Scott Wente, Published January 27 2009
Judges call on counties for ballots
ST. PAUL – Three judges are handling Minnesota’s U.S. Senate election trial, but county election workers are not done with their part in the prolonged race.
The historic election trial started Monday with claims from Norm Coleman’s lawyers that ballots were not treated equally around Minnesota and some were counted when they should not have been.
The first day of the trial ended with the judges saying they were not confident in some of the Coleman campaign’s evidence and would need counties to produce original documents.
County auditors or election directors will have to provide the court with an estimated 11,000 original absentee ballot envelopes that elections officials rejected.
The decision came after a complicated first few hours of the trial, and it shook up the Coleman campaign’s strategy for the remainder of the week.
Coleman attorneys, who filed the lawsuit contesting the election result that gave Democrat Al Franken 225 more votes after a recount of nearly 3 million votes, said the bulk of their lawsuit deals with how absentee ballots were handled.
It could take several days for counties to send the sealed rejected absentee ballot envelopes to St. Paul, where they would be held by the secretary of state’s office or the court.
Some county election officials will have an even larger role in the trial. The campaigns plan to call some as witnesses, and Pennington County Judge Kurt Marben, who sits on the three-judge panel, said the court anticipates that election judges and county officials will be called to testify.
Coleman, whose Senate term ended early this month, sat in on the afternoon’s proceedings.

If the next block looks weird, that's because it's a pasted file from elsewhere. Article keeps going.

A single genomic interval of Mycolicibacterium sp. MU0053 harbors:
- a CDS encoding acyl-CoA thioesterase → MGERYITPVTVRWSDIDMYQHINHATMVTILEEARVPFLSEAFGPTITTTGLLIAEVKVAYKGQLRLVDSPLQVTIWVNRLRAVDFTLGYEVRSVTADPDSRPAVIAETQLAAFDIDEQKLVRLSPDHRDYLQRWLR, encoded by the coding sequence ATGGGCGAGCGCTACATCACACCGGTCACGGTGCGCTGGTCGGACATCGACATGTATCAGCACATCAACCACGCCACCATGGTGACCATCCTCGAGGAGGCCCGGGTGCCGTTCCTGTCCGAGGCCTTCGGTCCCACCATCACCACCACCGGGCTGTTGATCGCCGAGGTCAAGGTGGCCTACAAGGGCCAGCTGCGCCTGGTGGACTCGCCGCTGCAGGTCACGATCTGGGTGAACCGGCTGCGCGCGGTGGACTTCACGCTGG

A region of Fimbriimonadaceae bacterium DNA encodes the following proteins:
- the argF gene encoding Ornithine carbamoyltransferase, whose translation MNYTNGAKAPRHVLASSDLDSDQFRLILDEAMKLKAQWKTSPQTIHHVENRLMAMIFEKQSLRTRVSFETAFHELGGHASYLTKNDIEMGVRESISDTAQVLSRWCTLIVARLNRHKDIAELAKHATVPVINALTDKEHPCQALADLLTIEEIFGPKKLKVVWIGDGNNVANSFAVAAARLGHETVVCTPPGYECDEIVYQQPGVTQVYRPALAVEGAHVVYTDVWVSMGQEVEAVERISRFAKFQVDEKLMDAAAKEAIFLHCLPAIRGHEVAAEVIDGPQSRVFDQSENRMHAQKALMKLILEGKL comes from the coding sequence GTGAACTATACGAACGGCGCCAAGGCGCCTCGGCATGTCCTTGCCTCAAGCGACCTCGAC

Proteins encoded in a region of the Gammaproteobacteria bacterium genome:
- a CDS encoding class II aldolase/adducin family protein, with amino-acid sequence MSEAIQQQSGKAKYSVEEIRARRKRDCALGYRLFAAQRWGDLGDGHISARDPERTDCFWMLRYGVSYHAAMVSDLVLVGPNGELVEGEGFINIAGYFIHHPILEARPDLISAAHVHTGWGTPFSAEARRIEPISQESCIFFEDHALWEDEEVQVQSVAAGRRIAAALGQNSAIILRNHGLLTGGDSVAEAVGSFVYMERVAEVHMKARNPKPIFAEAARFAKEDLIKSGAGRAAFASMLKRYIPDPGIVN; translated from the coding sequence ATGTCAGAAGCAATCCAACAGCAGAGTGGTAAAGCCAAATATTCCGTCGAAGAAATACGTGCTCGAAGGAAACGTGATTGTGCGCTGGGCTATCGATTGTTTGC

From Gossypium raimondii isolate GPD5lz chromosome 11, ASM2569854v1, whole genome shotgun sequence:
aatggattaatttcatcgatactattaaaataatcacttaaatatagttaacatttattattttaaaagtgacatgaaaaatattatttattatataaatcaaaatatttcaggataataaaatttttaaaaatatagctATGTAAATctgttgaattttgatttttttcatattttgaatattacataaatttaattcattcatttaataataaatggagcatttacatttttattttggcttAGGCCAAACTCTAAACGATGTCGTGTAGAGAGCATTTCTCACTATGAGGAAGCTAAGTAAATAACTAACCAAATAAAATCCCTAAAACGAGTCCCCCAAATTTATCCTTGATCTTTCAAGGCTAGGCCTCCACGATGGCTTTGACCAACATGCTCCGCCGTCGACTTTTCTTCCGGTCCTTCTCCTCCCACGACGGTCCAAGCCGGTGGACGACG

“This is important to me,” the Republican said. “It’s important to Minnesota.”
Franken’s campaign said the Democrat has no plans to attend.
Marben, a judge in Thief River Falls, told Coleman’s campaign to be prepared to move on to other arguments beginning today as the campaigns and court await the rejected absentee ballots from counties.
“We don’t want to have a lull in this trial for any length of time,” Marben said.
The campaigns refuse to predict how long the trial will last, but seem to be bracing for a long process.
In opening statements, Coleman attorney Joe Friedberg told the judges they could prevent voters from being disenfranchised by reviewing and counting what the campaign believes are 4,500 to 5,500 rejected absentee ballots that should have been counted. Those would be on top of 1,300 that local officials already reviewed and decided should be counted after initially rejecting them. Before the trial, the campaign asked to have original ballots sent to St. Paul, but the court said that was not necessary.
Coleman’s case relies largely on the absentee ballot issue. Two other issues it will raise are that some votes were counted twice and that 133 votes from the Democratic stronghold of Minneapolis were counted even though the ballots could not be found.
Results showed Coleman led after Nov. 4, but Franken came out on top after the recount.
The trial, which could take weeks or even months, is historic because it is the result of Minnesota’s closest Senate race and never before has a U.S. Senate race been settled by an election contest.
As the election trial opens, Minnesotans have only one U.S. senator, Democrat Amy Klobuchar.
Wente works for Forum Communications Co., which owns The Forum. He can be reached at (651) 290-0707 or firstname.lastname@example.org